Nature Outlook 2010-2040

Coherent policy

Cash register with accountable

Decentralisation and substantive policy revisions are bringing about major changes in the division of roles between the various tiers of government. Even within these administrative levels, there have been major changes. With the creation of the Ministry of Economic Affairs, Agriculture and Innovation, the focus on the relationship between economics and ecology has grown.

Coordinate European, national and regional policy

Provincial and municipal authorities will have a greater role in spatial, nature and water policies. These authorities will have a greater chance of success if they take and are given the room to apply the policy instruments in a coordinated and coherent manner. For example, the coordinated implementation of national policy (on the revised National Ecological Network), European policy (e.g. the Water Framework Directive, Common Agricultural Policy, Natura 2000) and provincial policies.

Make policy coherent

Better coordination of central government policy would be highly beneficial for nature policy; for example, coordination between policies on flood protection (water safety) and nature. To achieve this level of coordination it is necessary to halt the trend of sectoral thinking. The Delta Programme, for example, is still largely focused only on flood protection policy, and nature policy hardly takes policy into account that arises from the Water Framework Directive.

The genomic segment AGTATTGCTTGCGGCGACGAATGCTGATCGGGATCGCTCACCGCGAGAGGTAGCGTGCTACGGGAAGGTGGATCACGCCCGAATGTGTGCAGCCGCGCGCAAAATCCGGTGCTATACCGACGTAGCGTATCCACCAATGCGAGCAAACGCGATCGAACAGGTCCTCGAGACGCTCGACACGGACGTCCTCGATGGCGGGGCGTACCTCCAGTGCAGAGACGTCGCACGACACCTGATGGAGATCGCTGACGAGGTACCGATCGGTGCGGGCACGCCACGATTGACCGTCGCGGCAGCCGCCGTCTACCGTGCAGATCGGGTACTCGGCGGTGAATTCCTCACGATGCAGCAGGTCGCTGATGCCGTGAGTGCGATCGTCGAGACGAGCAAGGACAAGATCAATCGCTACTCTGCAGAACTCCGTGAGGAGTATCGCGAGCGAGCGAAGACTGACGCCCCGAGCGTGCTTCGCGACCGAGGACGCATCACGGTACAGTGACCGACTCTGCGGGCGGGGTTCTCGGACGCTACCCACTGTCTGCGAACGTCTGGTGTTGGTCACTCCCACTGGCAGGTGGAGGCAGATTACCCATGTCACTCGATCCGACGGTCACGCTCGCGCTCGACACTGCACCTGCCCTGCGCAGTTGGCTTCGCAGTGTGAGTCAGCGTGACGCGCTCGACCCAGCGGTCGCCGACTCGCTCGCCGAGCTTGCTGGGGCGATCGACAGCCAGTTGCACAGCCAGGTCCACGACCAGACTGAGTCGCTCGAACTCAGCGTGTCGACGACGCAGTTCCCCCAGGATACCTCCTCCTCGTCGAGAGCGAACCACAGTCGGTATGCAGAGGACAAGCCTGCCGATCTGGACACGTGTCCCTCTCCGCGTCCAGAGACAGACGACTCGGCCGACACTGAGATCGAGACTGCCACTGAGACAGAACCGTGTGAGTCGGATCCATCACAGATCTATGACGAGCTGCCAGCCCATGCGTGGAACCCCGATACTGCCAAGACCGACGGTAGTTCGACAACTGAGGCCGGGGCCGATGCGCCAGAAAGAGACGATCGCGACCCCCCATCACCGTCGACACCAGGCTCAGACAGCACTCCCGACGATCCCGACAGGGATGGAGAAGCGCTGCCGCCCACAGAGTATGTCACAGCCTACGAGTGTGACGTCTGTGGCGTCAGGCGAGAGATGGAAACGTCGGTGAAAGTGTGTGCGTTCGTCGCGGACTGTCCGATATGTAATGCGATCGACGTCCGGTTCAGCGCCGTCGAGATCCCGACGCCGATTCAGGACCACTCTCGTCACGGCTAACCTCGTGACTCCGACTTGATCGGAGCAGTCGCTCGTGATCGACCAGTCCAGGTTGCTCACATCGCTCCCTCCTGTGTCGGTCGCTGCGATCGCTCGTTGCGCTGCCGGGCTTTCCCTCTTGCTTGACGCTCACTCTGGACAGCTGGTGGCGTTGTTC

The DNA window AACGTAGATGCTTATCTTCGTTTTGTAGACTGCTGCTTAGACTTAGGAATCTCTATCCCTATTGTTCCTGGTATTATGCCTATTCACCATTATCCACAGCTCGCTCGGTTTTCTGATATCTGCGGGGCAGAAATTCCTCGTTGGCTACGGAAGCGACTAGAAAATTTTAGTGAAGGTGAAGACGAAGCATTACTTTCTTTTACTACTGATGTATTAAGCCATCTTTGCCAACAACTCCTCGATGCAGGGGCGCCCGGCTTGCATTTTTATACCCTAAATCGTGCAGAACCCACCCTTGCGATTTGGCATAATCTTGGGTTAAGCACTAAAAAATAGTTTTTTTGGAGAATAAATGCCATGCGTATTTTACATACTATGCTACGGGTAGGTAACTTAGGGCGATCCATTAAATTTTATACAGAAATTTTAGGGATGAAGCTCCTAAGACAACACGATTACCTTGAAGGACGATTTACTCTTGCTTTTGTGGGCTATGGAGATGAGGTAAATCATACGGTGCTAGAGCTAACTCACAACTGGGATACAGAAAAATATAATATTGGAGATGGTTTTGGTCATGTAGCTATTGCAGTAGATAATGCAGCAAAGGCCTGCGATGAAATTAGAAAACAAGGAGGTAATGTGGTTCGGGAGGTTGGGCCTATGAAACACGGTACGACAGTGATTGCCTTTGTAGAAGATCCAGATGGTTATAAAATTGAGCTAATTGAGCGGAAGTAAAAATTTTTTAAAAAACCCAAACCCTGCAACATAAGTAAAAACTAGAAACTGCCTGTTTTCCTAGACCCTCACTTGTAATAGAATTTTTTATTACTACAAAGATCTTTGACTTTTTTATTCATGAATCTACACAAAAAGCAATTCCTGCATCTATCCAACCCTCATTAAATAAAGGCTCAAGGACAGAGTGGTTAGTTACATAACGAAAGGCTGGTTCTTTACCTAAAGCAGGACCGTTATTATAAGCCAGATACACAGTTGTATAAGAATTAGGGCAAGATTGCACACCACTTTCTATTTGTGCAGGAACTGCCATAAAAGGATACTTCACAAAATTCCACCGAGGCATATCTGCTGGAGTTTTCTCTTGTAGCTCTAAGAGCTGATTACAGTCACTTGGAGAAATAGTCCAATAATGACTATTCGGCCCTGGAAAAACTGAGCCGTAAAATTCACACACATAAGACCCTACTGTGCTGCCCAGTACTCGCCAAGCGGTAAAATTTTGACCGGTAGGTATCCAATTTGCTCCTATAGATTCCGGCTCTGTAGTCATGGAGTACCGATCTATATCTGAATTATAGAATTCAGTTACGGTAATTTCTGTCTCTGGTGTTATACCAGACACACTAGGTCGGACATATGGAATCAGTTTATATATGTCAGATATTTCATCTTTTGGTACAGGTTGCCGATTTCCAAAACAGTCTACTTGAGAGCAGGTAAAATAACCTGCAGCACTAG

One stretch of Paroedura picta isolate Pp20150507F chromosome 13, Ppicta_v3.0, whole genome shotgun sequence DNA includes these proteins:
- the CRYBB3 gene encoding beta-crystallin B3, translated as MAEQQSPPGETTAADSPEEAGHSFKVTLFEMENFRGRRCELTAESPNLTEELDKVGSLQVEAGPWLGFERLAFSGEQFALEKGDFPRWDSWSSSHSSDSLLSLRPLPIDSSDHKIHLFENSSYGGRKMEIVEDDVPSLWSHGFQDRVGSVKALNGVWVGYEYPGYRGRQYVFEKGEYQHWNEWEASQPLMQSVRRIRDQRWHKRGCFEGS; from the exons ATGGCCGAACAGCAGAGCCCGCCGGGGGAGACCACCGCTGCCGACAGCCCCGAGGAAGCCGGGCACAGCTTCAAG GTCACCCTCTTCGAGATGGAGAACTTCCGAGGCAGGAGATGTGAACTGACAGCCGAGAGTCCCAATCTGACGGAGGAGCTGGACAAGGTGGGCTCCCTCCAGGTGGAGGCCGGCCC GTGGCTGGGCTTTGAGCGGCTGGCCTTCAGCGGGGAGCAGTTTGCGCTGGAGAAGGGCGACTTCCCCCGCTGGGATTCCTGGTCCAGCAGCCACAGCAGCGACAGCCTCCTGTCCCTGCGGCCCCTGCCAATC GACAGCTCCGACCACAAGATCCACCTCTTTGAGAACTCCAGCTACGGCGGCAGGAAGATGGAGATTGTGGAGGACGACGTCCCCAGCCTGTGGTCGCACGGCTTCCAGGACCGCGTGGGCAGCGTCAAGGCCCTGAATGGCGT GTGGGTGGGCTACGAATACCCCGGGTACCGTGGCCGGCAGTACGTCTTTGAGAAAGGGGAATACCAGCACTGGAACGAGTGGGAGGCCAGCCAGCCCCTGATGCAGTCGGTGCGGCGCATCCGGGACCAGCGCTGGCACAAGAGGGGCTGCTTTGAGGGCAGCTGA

Coordinate land- and sea-related policies

Policy on marine matters increasingly touches policy on land issues and vice versa; for example, when finding locations at sea for certain activities, such as power generation and CO2 storage, in cases where there is no room available on land. Food production requires extra attention: policies on agriculture, fisheries and aquaculture are increasingly connecting around the production of protein-rich foods. An example is the development of sea farms.

National government should take responsibility for policy related to the marine environment

The North Sea remains the direct responsibility of the national government, and this also applies to related nature policy issues. This is not only the case because the government is the first point of contact for matters related to compliance with international agreements, but also because area-related processes require coordination.

See also:

Develop a sub-programme on the North Sea under the Delta Programme

The Delta Programme offers scope for integrated solutions for the coastal regions through coordination between sectors (on food production, flood protection and nature). In this respect, the Delta Programme could develop a sub-programme on the North Sea. Such a sub-programme would ensure better coordination of what is wanted on land with the natural forces and riches of the North Sea; for instance, sand extraction, protein supply and nature value.

The Nature Outlook is a statutory product of the PBL Netherlands Environmental Assessment Agency with cooperation from Wageningen UR.